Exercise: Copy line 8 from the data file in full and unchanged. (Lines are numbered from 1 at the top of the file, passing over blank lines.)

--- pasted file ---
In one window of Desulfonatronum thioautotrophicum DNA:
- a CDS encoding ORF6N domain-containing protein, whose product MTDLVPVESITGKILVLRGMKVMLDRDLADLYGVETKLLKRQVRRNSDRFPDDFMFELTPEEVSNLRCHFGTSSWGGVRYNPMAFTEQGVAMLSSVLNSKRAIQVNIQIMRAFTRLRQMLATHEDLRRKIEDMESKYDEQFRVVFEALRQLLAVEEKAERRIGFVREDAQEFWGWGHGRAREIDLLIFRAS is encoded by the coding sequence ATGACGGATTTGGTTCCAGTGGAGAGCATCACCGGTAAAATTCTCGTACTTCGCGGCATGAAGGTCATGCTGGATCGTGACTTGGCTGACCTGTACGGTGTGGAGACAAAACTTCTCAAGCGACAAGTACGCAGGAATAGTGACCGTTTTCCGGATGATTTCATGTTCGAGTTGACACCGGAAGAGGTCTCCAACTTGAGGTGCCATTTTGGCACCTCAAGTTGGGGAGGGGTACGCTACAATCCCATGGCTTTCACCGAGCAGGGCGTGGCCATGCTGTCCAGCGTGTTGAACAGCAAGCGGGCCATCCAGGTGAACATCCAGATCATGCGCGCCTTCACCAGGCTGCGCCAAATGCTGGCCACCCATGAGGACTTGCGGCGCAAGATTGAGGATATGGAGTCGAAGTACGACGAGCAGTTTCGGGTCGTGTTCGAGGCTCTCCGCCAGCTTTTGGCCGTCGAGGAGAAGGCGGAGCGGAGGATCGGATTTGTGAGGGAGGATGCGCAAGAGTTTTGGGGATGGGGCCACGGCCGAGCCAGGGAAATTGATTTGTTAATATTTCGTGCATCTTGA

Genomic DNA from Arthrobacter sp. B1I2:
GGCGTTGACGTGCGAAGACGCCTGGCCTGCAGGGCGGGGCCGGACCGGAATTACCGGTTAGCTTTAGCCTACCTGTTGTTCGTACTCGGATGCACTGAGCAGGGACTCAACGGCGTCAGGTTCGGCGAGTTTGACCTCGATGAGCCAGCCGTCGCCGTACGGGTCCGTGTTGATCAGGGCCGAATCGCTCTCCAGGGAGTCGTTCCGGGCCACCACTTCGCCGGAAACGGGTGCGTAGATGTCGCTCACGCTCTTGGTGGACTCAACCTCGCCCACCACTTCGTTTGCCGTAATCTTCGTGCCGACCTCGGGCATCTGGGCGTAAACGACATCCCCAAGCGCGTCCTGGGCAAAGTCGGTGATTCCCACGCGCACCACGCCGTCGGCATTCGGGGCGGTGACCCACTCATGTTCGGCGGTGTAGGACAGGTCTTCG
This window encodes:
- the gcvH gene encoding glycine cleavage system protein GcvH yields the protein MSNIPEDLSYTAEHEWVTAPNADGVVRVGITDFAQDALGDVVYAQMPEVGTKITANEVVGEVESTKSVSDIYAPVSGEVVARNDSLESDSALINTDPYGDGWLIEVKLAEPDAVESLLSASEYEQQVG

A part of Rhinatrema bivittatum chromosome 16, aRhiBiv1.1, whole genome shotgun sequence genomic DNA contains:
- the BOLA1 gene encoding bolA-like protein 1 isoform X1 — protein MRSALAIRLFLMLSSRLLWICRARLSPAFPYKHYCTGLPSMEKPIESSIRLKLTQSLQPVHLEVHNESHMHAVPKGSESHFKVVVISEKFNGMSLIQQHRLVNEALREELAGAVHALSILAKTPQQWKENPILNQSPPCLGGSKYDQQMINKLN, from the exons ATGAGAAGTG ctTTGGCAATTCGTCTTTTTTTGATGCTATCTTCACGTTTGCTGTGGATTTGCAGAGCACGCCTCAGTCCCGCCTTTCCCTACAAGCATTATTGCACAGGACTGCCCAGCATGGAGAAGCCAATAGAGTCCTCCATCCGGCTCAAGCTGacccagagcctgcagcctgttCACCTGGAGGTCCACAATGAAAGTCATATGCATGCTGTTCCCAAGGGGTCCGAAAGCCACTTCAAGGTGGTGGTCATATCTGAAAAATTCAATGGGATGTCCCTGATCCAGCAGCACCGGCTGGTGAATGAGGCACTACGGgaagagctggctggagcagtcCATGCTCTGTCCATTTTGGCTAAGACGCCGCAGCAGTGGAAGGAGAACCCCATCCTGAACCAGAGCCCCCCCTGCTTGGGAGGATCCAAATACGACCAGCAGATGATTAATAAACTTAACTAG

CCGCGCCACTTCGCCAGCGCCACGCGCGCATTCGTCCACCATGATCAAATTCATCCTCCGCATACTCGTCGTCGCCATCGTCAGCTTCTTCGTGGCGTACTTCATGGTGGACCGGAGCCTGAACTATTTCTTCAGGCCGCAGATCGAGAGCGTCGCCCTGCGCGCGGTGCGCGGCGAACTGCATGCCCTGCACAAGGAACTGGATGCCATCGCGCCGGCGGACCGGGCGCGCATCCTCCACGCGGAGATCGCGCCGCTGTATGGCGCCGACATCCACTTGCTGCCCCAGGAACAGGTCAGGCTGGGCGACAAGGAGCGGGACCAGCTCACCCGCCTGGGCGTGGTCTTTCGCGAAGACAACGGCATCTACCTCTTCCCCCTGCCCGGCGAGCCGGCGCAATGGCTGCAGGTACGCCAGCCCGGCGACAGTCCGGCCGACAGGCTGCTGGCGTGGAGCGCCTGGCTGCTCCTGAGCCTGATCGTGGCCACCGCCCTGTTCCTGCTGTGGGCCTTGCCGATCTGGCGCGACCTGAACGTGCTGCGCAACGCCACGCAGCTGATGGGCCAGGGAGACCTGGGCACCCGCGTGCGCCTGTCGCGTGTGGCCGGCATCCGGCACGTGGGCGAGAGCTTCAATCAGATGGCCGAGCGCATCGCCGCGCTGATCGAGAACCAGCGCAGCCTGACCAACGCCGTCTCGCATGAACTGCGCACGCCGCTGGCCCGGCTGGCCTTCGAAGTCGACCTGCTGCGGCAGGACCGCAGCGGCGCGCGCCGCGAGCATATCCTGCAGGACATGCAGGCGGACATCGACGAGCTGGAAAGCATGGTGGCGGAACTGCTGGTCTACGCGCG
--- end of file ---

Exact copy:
- the BOLA1 gene encoding bolA-like protein 1 isoform X1 — protein MRSALAIRLFLMLSSRLLWICRARLSPAFPYKHYCTGLPSMEKPIESSIRLKLTQSLQPVHLEVHNESHMHAVPKGSESHFKVVVISEKFNGMSLIQQHRLVNEALREELAGAVHALSILAKTPQQWKENPILNQSPPCLGGSKYDQQMINKLN, from the exons ATGAGAAGTG ctTTGGCAATTCGTCTTTTTTTGATGCTATCTTCACGTTTGCTGTGGATTTGCAGAGCACGCCTCAGTCCCGCCTTTCCCTACAAGCATTATTGCACAGGACTGCCCAGCATGGAGAAGCCAATAGAGTCCTCCATCCGGCTCAAGCTGacccagagcctgcagcctgttCACCTGGAGGTCCACAATGAAAGTCATATGCATGCTGTTCCCAAGGGGTCCGAAAGCCACTTCAAGGTGGTGGTCATATCTGAAAAATTCAATGGGATGTCCCTGATCCAGCAGCACCGGCTGGTGAATGAGGCACTACGGgaagagctggctggagcagtcCATGCTCTGTCCATTTTGGCTAAGACGCCGCAGCAGTGGAAGGAGAACCCCATCCTGAACCAGAGCCCCCCCTGCTTGGGAGGATCCAAATACGACCAGCAGATGATTAATAAACTTAACTAG